The logic of diagnostic test accuracy studies is simple. In these studies, a sample of people suspected of having a particular condition are assessed with the diagnostic test of interest (called the “index test”). The same people also have another test applied to them that is thought to accurately measure the condition of interest. This test is called a “reference test” or “reference standard”, or sometimes the “gold standard test”. As the reference test is assumed to be accurate, the index test is said to be accurate if it is found to give the same results as the reference test. The degree of concordance between the index test and the reference test provides a measure of the accuracy of the index test.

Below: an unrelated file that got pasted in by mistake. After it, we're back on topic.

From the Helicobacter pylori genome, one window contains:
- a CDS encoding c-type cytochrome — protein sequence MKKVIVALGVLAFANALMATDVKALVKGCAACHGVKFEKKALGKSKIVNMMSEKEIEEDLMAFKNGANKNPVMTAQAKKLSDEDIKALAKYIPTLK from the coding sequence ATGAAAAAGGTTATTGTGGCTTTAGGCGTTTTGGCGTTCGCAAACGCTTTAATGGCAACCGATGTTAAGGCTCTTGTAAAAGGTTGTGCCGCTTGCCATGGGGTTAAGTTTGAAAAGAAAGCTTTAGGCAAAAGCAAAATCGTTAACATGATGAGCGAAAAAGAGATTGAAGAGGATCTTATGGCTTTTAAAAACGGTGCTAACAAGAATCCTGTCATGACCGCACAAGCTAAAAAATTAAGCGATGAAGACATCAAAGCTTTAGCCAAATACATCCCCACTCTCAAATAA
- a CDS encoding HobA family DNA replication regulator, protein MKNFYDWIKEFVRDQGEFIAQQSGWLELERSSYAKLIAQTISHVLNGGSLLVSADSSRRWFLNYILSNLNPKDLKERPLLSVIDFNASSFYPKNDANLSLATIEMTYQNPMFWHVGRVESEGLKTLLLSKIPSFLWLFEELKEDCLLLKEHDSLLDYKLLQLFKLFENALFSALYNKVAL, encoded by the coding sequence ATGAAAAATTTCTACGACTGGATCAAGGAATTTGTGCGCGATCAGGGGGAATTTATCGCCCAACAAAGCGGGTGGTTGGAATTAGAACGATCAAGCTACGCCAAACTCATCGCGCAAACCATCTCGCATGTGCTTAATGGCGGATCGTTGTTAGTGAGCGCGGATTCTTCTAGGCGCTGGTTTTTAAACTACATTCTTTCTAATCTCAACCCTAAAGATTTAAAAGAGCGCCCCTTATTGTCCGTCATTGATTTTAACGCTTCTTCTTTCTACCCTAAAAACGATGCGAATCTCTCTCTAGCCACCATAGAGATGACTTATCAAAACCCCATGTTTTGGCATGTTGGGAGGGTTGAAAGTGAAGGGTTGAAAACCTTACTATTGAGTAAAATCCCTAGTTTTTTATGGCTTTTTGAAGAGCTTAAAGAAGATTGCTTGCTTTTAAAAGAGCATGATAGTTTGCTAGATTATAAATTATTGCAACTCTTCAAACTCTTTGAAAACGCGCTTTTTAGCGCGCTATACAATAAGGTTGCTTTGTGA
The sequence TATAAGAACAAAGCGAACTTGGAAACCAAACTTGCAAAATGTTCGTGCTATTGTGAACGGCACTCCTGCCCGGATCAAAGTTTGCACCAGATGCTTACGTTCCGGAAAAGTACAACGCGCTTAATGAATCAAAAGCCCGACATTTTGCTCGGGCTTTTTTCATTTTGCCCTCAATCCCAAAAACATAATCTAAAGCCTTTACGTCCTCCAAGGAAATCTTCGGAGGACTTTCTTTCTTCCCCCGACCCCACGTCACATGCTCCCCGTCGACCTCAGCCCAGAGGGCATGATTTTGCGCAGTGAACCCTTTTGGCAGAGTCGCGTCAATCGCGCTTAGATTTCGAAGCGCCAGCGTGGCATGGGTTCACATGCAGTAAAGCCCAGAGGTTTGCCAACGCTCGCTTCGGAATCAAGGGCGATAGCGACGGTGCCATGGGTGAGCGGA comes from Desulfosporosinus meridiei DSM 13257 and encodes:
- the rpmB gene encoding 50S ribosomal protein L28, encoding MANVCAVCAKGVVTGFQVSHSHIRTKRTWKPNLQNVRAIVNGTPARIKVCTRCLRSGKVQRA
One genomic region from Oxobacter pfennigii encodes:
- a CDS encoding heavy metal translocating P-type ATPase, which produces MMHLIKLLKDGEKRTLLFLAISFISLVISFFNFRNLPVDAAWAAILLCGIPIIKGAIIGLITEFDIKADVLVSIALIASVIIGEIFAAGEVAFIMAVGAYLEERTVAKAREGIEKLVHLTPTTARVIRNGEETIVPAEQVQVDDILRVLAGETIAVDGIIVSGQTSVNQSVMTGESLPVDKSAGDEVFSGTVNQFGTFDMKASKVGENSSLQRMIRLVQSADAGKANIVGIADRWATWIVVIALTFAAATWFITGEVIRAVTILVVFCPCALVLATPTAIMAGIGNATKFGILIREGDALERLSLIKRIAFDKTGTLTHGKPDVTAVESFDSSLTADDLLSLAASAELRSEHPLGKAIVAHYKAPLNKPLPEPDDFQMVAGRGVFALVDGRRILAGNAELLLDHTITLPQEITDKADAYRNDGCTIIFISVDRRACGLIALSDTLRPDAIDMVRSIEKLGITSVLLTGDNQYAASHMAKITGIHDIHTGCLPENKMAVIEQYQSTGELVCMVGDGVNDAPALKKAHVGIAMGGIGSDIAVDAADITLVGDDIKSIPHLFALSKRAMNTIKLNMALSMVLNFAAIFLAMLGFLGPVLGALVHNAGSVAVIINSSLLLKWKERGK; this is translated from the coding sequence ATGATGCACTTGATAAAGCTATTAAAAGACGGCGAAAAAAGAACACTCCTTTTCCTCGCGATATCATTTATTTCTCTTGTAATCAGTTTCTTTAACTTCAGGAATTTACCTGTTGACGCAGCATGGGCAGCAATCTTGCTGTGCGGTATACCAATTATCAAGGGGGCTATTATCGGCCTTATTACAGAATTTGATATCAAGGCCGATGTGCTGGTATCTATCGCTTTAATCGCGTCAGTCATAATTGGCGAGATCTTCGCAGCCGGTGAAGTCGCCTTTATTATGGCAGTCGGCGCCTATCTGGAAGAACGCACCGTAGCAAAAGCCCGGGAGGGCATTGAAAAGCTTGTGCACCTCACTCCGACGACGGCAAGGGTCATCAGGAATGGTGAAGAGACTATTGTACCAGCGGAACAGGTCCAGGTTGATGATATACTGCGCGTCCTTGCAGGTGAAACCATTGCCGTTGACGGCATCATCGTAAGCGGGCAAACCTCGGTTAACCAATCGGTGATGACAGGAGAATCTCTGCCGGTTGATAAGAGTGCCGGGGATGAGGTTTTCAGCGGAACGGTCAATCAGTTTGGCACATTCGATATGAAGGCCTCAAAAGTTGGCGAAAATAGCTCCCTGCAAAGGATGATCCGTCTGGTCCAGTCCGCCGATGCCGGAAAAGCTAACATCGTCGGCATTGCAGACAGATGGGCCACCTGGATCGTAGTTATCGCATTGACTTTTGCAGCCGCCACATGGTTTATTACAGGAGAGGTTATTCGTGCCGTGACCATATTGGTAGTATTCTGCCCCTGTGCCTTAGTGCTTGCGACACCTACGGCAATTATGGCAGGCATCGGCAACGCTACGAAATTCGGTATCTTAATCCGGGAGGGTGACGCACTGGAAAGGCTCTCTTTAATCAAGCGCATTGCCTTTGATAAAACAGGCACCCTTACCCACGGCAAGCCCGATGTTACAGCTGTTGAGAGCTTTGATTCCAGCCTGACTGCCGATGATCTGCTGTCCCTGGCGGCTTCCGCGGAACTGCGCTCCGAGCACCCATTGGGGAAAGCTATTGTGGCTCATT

When reading a report of a study of diagnostic test accuracy, you should look for study characteristics that suggest the study is likely to provide trustworthy estimates of the accuracy of the diagnostic test. Ask three questions:
- Was the reference test accurate?
- Was the index test conducted and interpreted without knowledge of the finding of the reference test?
- Was the study conducted on people for whom there was diagnostic uncertainty?
To find out more about how to read a diagnostic test accuracy paper visit the DiTA tutorials.
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